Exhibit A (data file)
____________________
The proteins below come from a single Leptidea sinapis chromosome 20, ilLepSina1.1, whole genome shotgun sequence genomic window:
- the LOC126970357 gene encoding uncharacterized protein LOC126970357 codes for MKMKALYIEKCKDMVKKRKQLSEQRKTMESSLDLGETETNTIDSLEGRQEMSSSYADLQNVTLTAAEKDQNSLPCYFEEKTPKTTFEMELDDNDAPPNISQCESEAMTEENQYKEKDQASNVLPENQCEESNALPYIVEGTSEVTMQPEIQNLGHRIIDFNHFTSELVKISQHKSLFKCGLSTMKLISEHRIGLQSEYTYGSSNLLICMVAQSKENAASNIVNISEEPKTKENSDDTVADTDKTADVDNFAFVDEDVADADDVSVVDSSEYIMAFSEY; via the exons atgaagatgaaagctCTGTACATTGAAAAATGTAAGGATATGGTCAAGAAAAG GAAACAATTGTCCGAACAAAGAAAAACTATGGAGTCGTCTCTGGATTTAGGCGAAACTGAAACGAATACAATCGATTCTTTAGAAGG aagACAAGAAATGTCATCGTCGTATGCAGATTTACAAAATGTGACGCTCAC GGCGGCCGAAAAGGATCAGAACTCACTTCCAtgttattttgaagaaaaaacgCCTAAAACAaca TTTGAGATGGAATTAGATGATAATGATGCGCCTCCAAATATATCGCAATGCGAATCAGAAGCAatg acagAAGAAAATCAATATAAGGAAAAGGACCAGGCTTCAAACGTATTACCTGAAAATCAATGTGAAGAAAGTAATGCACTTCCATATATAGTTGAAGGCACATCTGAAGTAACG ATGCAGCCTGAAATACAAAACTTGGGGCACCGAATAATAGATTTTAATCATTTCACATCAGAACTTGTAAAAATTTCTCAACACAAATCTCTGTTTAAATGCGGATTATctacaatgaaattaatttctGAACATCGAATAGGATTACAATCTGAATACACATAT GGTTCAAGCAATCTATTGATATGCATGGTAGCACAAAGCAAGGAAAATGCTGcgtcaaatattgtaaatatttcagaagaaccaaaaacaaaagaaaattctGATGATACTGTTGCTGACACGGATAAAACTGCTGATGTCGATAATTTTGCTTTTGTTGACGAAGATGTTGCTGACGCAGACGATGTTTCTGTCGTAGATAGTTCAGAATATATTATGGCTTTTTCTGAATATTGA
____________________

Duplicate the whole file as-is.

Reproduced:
The proteins below come from a single Leptidea sinapis chromosome 20, ilLepSina1.1, whole genome shotgun sequence genomic window:
- the LOC126970357 gene encoding uncharacterized protein LOC126970357 codes for MKMKALYIEKCKDMVKKRKQLSEQRKTMESSLDLGETETNTIDSLEGRQEMSSSYADLQNVTLTAAEKDQNSLPCYFEEKTPKTTFEMELDDNDAPPNISQCESEAMTEENQYKEKDQASNVLPENQCEESNALPYIVEGTSEVTMQPEIQNLGHRIIDFNHFTSELVKISQHKSLFKCGLSTMKLISEHRIGLQSEYTYGSSNLLICMVAQSKENAASNIVNISEEPKTKENSDDTVADTDKTADVDNFAFVDEDVADADDVSVVDSSEYIMAFSEY; via the exons atgaagatgaaagctCTGTACATTGAAAAATGTAAGGATATGGTCAAGAAAAG GAAACAATTGTCCGAACAAAGAAAAACTATGGAGTCGTCTCTGGATTTAGGCGAAACTGAAACGAATACAATCGATTCTTTAGAAGG aagACAAGAAATGTCATCGTCGTATGCAGATTTACAAAATGTGACGCTCAC GGCGGCCGAAAAGGATCAGAACTCACTTCCAtgttattttgaagaaaaaacgCCTAAAACAaca TTTGAGATGGAATTAGATGATAATGATGCGCCTCCAAATATATCGCAATGCGAATCAGAAGCAatg acagAAGAAAATCAATATAAGGAAAAGGACCAGGCTTCAAACGTATTACCTGAAAATCAATGTGAAGAAAGTAATGCACTTCCATATATAGTTGAAGGCACATCTGAAGTAACG ATGCAGCCTGAAATACAAAACTTGGGGCACCGAATAATAGATTTTAATCATTTCACATCAGAACTTGTAAAAATTTCTCAACACAAATCTCTGTTTAAATGCGGATTATctacaatgaaattaatttctGAACATCGAATAGGATTACAATCTGAATACACATAT GGTTCAAGCAATCTATTGATATGCATGGTAGCACAAAGCAAGGAAAATGCTGcgtcaaatattgtaaatatttcagaagaaccaaaaacaaaagaaaattctGATGATACTGTTGCTGACACGGATAAAACTGCTGATGTCGATAATTTTGCTTTTGTTGACGAAGATGTTGCTGACGCAGACGATGTTTCTGTCGTAGATAGTTCAGAATATATTATGGCTTTTTCTGAATATTGA